Powerful photograph offered chance to tell an important story

The caller said she had a picture a friend had sent to her. "Somebody should see it," she said.

Barry Fitzsimmons, a veteran photojournalist, has handled many of those calls and knows most of the pictures are never published. The Seattle Times photo editor also knows, "one in a thousand is a gem," so he agreed to give this one a look.

When the photo arrived, "I just said wow," Fitzsimmons recalls. "The picture was something we don't have access to as the media," and yet it seemed undeniably newsworthy.

What the caller had was the picture on today's front page. It shows rows of flag-draped military coffins inside an airplane in Kuwait. These were America's war dead on their way home at a moment when U.S. troops are experiencing their deadliest month of the war.

Fitzsimmons felt the picture should be published, but "it's too powerful an image just to drop into the newspaper." The Times would first need to learn the story behind it.

Leon Espinoza, news editor, had the same reaction. "The photo without question is a very powerful image, one seldom seen. It shows the great care taken to honor the fallen soldiers, and it can't help but show the toll a war takes.

"It's a photo that demands context. The photo needs to be viewed in context of the story behind it, a story the picture — as powerful as it is — can only partly tell. Simply put, we need to show the whole picture, and getting the story right is essential to doing that," Espinoza said.

Fitzsimmons worked through the caller to connect with her friend, Tami Silicio, a Seattle-area resident working on contract at the U.S. military area of Kuwait International Airport.

After a number of conversations, she agreed to talk with Times reporter Hal Bernton for today's story. Bernton returned earlier this year from Iraq, where he covered military, medical and relief efforts.

Readers likely will have differing reactions to the photo, depending on their views of the war.

"It's a photo that evokes an emotional response and one that people are sure to see through their own filters, political or otherwise," said Espinoza, who is responsible for the Sunday front page.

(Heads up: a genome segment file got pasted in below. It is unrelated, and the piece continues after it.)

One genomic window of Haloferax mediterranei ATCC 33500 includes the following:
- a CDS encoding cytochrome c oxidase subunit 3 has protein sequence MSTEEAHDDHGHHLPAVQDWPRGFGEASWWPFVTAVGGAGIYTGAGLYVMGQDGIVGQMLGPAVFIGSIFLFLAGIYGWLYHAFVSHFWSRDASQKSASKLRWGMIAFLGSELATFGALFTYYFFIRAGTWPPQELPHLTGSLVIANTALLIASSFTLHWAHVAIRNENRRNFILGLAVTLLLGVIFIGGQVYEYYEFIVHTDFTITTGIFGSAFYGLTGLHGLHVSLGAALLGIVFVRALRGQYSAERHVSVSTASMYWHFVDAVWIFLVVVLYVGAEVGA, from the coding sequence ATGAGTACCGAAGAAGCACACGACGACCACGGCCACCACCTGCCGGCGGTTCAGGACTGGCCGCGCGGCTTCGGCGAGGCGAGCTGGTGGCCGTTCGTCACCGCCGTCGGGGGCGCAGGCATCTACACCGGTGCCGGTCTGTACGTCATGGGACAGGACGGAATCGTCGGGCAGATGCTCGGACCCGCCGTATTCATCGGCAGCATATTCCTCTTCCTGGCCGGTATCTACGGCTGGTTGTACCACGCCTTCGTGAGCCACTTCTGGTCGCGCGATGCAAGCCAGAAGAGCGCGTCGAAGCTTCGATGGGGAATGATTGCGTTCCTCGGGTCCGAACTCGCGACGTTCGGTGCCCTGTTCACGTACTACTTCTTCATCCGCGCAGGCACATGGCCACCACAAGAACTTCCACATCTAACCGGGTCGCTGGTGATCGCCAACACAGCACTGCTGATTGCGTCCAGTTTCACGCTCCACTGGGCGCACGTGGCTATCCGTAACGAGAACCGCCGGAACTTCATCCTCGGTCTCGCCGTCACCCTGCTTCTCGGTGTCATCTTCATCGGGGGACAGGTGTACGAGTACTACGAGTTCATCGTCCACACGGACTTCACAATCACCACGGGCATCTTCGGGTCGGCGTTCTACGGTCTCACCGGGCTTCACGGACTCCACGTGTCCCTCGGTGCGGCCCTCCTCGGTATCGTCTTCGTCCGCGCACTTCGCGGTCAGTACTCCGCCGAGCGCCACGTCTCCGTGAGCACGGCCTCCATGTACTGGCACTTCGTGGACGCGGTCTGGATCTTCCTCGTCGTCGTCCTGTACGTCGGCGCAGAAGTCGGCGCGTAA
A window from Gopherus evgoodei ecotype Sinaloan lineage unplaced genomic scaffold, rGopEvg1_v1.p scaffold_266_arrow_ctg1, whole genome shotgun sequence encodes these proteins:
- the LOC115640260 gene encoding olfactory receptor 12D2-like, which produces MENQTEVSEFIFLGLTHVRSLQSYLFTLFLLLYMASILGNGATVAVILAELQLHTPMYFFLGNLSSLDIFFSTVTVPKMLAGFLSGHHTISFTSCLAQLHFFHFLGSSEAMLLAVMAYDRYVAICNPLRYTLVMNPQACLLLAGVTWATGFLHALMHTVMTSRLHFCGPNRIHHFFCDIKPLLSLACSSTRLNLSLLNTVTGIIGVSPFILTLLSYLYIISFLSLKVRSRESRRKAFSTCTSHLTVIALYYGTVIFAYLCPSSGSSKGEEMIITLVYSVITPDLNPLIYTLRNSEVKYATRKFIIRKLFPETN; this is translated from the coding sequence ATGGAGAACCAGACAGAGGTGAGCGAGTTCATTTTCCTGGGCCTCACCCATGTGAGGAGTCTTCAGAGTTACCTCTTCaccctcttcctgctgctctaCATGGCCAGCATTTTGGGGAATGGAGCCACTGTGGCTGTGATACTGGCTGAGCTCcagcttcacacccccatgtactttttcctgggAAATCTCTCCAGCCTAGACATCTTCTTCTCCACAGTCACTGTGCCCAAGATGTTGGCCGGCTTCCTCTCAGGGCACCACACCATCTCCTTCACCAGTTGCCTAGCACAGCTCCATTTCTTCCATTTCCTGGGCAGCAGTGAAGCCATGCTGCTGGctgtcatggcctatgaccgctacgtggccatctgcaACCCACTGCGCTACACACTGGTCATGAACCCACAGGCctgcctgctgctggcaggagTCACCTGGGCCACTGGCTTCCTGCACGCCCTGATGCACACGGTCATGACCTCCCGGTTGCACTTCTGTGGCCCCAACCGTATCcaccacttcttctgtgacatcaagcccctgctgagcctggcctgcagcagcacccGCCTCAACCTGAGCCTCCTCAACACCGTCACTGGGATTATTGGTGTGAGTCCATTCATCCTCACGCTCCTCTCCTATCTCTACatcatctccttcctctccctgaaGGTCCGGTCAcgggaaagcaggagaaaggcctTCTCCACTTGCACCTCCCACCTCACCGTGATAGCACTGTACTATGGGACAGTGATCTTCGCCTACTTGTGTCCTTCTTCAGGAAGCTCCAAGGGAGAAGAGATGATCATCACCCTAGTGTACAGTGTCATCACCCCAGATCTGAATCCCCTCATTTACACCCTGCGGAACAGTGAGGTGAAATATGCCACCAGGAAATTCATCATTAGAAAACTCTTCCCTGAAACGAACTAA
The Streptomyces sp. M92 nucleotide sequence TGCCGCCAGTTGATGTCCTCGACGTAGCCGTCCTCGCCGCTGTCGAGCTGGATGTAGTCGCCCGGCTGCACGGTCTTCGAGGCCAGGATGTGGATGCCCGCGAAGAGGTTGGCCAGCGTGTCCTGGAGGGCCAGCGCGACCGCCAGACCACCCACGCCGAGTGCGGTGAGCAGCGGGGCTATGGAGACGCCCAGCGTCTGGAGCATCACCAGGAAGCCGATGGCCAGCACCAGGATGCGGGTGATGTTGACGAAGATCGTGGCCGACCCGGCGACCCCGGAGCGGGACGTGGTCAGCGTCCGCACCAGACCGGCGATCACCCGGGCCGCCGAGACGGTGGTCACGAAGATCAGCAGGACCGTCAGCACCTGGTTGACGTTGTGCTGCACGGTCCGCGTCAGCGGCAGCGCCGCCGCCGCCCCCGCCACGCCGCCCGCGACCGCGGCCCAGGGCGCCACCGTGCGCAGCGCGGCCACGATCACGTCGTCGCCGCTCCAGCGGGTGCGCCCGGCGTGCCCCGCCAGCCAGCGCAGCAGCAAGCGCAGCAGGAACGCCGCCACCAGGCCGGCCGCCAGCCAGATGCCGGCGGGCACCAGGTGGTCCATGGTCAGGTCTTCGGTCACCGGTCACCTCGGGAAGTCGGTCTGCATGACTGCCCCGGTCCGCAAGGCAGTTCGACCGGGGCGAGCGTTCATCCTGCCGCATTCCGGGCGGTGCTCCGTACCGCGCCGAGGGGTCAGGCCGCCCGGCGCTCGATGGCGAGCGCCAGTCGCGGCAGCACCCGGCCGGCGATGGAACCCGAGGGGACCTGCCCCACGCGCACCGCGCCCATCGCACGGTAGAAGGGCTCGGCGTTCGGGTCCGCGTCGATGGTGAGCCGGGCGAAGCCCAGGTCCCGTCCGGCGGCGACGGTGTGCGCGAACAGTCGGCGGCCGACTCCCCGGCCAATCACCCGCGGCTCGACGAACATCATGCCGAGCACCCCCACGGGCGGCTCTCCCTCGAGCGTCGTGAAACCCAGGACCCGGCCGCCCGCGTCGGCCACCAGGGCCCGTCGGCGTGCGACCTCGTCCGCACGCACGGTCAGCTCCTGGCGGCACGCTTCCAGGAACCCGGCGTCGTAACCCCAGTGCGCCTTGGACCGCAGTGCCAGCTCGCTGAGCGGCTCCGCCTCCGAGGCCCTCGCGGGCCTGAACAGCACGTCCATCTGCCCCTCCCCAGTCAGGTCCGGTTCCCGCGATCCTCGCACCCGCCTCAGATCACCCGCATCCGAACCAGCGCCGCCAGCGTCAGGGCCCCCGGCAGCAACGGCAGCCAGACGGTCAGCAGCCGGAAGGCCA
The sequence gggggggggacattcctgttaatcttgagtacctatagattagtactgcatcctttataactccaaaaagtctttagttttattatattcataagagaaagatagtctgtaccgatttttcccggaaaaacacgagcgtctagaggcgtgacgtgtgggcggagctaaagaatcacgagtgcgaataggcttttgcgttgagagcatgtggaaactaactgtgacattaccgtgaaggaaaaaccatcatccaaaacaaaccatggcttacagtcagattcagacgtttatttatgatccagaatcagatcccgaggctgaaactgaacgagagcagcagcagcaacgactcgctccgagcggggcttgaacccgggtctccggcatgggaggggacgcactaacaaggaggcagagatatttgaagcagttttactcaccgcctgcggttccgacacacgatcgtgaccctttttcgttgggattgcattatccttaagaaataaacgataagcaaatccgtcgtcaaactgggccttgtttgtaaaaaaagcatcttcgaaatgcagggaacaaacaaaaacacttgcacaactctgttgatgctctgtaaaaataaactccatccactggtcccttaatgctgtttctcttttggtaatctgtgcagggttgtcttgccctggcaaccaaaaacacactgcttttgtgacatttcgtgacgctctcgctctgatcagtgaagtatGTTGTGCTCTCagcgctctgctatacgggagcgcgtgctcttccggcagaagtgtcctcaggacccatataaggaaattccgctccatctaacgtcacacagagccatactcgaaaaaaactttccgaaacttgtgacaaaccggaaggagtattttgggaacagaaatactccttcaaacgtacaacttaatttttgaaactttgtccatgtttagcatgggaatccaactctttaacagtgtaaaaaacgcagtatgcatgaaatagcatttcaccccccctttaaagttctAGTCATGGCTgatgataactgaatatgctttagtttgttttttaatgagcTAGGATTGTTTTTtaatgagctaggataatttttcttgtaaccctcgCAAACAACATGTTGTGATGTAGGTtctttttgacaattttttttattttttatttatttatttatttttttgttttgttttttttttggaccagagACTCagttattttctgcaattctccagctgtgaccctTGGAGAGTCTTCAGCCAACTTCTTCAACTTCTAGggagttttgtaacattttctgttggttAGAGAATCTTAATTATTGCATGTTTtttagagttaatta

Some readers will object to the image because the press has been largely denied access to take photos of coffins returning from war since the 1991 Gulf War.

Some will see the picture as an anti-war statement because the image is reminiscent of photos from the Vietnam era, when the press wasn't denied such access. But that isn't Silicio's or The Times' motivation.

"We're not making a statement about the course of the war," Fitzsimmons said. "Readers will make their own sense of the picture, their own judgment."

Silicio says she believes the soldiers' families would be proud to see how their loved ones are treated, and we have tried to be true to her intent.

National Writers' Workshop

Reservations are being accepted through Tuesday for the 2004 National Writers' Workshop next Saturday and Sunday at Seattle Center.

Sponsored by The Seattle Times and The Poynter Institute, the two-day workshop will feature some of the most respected names in journalism discussing their craft and offering tips on writing, reporting and photography.

Cost is $85, $70 for students. To register, call 206-464-2991, or go to www.seattletimes.com/nww.

Inside the Times appears in the Sunday Seattle Times. If you have a comment on news coverage, write to Michael R. Fancher, P.O. Box 70, Seattle, WA 98111, call 206-464-3310 or send e-mail to mfancher@seattletimes.com. More columns at www.seattletimes.com/columnists